What Dermatologists Do to Protect Their Skin When They Fly
Naturally, they sanitize everything before they sit down.
It happens to the best of us: As you get ready for a flight, you perfect your hair and makeup so that you can step off the plane looking as put together as when you boarded. But the reality of the situation, upon looking in the mirror after landing, is usually the opposite (think flat hair, dry skin, and crumbling mascara, for starters).
It's not just you—airplanes are detrimental for your skin and hair across the board. The high altitudes and dry, circulated air (plus long hours, and time changes, too) can wreak havoc on your complexion. That said, stepping off a flight feeling and looking great is possible, if you're armed with the right tools, tips, and tricks. That's why we reached out to a few dermatologists and asked them to share what they always—and never—do when they fly. Ahead, how to travel like your dermatologist.
Wipe Everything Down
"I always travel with a large pack of fragrance-free, sensitive skin baby wipes," says Dr. Morgan Rabach, MD, co-founder of LM Medical. "I use them to wipe down the surfaces at my seat including the arm rests, screen, and tray. Most people touch their face on an average of three times per hour, so keeping the space clean on the plane can cut down on acne breakouts and decrease your chances of getting sick."
Keep Drinking Water
Hydration is equally as important, she notes. "I always buy a large bottle of water before getting on the plane to keep track of how much I am drinking. The air on the plane has super low humidity, which contributes to the overall dehydration of your body, skin, and hair," Dr. Rabach explains. "My recommendation would be to drink six to eight ounces of water per hour on the plane to keep hydrated. I avoid soda, juices, caffeinated beverages, and alcohol on a flight. I do eat the salty snacks, though. I can't resist!"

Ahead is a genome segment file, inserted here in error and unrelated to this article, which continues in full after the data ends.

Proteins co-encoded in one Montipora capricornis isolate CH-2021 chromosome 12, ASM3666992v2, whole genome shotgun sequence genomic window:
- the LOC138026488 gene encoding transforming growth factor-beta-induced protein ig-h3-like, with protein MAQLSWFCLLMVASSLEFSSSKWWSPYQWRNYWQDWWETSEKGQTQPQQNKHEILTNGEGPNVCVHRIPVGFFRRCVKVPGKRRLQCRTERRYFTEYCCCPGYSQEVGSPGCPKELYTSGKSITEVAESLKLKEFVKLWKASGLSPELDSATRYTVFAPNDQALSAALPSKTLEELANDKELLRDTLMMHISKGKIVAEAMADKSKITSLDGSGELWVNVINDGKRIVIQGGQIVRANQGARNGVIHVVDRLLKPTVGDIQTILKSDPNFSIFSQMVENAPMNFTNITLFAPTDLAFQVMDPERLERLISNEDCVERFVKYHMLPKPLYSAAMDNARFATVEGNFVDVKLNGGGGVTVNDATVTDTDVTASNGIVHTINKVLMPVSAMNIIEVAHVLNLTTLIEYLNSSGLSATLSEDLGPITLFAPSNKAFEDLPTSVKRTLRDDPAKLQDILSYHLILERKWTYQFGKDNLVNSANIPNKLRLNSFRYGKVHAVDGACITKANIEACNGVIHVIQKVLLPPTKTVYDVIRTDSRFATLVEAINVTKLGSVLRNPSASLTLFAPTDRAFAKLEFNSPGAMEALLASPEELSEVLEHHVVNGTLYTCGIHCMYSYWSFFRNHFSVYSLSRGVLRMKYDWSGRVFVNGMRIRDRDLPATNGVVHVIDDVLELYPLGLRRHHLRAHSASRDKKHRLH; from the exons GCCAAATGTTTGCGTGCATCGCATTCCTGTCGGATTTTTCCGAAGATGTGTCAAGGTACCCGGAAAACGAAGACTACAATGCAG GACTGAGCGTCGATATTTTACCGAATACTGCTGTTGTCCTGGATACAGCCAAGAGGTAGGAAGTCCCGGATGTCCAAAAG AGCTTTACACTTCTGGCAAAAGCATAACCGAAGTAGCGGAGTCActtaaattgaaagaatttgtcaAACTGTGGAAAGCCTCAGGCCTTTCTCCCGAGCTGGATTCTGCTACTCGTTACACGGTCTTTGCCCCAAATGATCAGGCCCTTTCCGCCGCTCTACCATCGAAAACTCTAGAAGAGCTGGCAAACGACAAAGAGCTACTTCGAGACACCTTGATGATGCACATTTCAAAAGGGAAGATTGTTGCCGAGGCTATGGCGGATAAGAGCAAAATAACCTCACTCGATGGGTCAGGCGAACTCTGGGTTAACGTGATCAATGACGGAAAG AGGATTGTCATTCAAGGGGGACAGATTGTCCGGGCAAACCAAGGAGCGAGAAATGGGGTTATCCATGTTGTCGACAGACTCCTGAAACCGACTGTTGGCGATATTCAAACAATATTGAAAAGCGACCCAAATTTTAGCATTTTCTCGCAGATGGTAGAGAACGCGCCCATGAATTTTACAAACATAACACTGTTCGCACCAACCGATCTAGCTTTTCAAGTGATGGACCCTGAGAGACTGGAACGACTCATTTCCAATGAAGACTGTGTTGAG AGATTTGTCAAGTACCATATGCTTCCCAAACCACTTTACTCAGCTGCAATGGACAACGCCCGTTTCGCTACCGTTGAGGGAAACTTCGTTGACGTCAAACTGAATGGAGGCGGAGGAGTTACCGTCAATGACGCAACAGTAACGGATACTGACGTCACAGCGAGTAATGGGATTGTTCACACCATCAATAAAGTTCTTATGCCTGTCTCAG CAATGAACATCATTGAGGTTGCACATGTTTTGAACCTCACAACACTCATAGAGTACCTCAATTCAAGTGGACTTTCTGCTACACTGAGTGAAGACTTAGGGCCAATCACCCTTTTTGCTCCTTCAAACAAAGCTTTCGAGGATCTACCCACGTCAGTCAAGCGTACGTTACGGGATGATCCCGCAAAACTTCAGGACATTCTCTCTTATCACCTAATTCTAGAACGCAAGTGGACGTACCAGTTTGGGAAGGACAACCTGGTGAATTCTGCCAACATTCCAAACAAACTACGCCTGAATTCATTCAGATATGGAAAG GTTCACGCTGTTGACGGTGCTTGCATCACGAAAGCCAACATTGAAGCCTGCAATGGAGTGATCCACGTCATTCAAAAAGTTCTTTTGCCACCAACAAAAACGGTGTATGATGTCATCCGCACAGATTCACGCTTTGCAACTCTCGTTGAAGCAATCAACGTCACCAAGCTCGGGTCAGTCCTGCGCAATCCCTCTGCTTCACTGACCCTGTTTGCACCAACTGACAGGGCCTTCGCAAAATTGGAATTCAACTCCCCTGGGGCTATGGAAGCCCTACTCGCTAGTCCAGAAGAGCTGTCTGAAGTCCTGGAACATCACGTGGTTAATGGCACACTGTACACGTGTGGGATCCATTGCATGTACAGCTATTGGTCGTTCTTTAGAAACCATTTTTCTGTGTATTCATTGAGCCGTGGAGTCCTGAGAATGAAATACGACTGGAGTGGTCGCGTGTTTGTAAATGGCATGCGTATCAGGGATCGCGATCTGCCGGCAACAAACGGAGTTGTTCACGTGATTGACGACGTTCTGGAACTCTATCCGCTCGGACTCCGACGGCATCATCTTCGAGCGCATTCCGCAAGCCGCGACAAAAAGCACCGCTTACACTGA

There's a reason why those salty nuts and pretzels are so appetizing. "One of the things that happens at altitude is that taste buds aren't as sensitive, so snacks on planes have 40 to 45 percent more salt to add more flavor," says Dr. Ranella Hirsch, MD, co-founder of Atolla. As for other healthy snacks, Dr. Hirsch likes to cut up fresh fruit and bring it along on any flights. "It contains lots of hydration and nutrients—it's a great way to stay hydrated without having to drink so much water."
And Hydrate Your Skin, Too
Hydration applies to skincare, too; Dr. Rabach recommends applying hydrating products while you're in the air. As for her favorites? "I use two products consistently on my skin and also on my kids: SkinMedica HA5 ($178, dermstore.com), a topical hyaluronic acid (it has five different types of hyaluronic acid), which draws moisture into the skin without oil. I also use Aquaphor ($15.99, ulta.com) on my lips and around my eyes and hands for a moisture boost."
Prep Your Skin Before You Fly
"Before getting on an airplane, I wash my face with the most moisturizing cleanser I can find," says Dr. Hirsch. "The label should say creamy—you don't want it to say 'clarifying' or use anything that strips the skin. Just a thick, creamy cleanser. Then I leave my face slightly damp and do a two-step hydration process. Step one is using an oil or serum. I use my Atolla custom skin antioxidant serum (from $20, atolla.com) which is TSA-friendly. Then on top of that, I apply a heavier cream to seal in the moisture."
Go Makeup Free
For Dr. Shereene Idriss, MD, a dermatologist at Union Square Laser Dermatology, radiant post-flight skin starts with a blank canvas. "I always make sure to not wear any makeup when traveling. I always go to the airport with a bare face. Before I leave my house, I use glycolic acid, a vitamin C serum, and a thick moisturizer," she says. In flight, she sprays her face with a water mist for additional hydration. And if she's traveling for longer than four hours? "I'll use a biocellular face mask to lock in moisture. Additionally, I apply Weleda Skin Food ($18.99, target.com) and Vaseline ($6.49, walgreens.com) to my lips every hour."